Why IT needs to teach employees to fish

How rethinking IT employee support, training pays off

IT can deliver much more value and be far more effective than simply providing colleagues with logons and basic report access.

In order to do that, CIOs need to rethink the way IT trains and supports colleagues, write leadership experts Andrew Horne and Brian Foster in Harvard Business Review:

"IT is asked to deliver ever more capable tools for collaboration and analytics, but no one is responsible for ensuring employees have the skills to use them. The result is wasted investment, and an IT team that once again faces questions about value."

Foster and Horne argue that a new approach to training and support will yield greater returns on collaboration and analytics tools via improved productivity and insight.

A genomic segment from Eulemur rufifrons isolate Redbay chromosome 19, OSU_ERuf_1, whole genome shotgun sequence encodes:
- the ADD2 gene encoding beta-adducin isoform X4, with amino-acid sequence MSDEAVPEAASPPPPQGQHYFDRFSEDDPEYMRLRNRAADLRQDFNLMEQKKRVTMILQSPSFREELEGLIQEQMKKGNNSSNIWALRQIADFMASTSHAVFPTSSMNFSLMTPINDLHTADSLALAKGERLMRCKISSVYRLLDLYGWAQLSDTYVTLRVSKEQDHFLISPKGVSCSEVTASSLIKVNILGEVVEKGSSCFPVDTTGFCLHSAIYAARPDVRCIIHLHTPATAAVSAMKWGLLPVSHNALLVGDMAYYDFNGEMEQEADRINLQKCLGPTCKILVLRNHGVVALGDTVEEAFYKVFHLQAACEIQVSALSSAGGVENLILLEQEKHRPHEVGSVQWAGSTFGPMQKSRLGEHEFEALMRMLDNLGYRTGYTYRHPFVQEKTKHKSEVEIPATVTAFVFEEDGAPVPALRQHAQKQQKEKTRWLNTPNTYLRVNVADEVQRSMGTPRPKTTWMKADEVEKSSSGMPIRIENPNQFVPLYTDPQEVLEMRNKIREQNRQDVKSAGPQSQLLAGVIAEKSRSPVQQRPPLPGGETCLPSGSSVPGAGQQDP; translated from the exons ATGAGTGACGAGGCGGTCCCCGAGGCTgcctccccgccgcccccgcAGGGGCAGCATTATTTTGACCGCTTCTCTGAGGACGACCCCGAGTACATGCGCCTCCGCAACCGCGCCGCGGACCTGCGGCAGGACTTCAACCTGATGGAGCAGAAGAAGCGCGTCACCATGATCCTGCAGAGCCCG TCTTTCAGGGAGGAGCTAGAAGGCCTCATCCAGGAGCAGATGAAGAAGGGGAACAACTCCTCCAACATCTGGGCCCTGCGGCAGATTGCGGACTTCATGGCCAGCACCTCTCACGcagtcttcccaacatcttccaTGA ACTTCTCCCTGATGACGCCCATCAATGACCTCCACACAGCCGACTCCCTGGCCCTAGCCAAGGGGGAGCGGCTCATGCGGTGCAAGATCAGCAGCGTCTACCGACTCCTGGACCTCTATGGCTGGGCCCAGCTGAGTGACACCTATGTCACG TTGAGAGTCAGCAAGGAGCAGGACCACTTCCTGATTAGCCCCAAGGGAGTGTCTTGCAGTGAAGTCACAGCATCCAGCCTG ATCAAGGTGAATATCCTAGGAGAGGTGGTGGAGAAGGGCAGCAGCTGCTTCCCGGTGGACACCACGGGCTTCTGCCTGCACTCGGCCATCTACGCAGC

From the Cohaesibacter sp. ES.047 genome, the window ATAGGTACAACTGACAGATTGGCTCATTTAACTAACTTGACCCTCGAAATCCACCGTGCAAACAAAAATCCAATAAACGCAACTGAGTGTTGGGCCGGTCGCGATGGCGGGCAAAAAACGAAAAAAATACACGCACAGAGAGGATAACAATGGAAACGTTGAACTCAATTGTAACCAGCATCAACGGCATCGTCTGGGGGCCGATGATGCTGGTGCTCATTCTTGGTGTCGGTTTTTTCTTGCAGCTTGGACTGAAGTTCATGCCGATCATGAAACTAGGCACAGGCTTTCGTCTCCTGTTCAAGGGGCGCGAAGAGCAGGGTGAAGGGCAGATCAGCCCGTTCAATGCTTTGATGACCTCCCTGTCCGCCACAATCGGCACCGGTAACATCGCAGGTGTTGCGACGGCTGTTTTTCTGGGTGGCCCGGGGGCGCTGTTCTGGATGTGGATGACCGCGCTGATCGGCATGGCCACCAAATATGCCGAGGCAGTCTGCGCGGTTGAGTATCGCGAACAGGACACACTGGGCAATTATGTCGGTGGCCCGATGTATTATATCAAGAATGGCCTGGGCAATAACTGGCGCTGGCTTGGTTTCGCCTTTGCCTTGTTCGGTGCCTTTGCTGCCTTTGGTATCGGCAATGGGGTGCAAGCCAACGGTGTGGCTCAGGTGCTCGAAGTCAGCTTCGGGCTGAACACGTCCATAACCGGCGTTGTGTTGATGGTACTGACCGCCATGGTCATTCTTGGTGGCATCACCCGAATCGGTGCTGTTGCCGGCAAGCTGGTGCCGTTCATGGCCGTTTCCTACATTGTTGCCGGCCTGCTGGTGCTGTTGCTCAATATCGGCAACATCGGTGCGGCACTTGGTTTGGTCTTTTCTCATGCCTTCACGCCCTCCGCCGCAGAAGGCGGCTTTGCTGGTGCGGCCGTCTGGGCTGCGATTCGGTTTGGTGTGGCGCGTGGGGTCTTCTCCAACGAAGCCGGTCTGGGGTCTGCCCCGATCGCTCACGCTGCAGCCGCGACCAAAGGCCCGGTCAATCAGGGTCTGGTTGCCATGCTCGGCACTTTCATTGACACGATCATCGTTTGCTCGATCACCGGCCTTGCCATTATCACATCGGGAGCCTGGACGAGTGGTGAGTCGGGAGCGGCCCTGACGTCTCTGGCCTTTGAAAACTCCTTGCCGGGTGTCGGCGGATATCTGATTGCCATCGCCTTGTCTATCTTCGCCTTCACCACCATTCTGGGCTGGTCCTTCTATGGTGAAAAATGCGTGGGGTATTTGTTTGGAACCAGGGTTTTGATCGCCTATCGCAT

The pair's key tips:

Assess user readiness

When employees request access to collaboration software, evaluate their ability to collaborate. Foster and Horne suggest a checklist that "measures the clarity of the team's objectives and workplans, and the strength of the relationship and communications between team members. It is used to flag potential problems within the team that can be remedied before the tool is deployed."

A team that's not prepared to work together or cannot express their goals will not benefit from even the greatest collaboration tools.

Hire IT pros who can coach

Your IT staff should not only know the technology, but also have the communication and interpersonal skills to teach their peers how to use tools, interpret data and get the most out of software.

Teach for maximum ROI

Foster and Horne argue IT should educate teams on how to use a tool to make decisions, not just how to log on and run reports that they can’t interpret thoroughly. The pair cite one leading retailer whose IT department "runs roadshows where employees learn how to capture new customer insights from a particular data asset, and provides e-learning with tips and tricks on spotting when data may be misleading."

via Harvard Business Review

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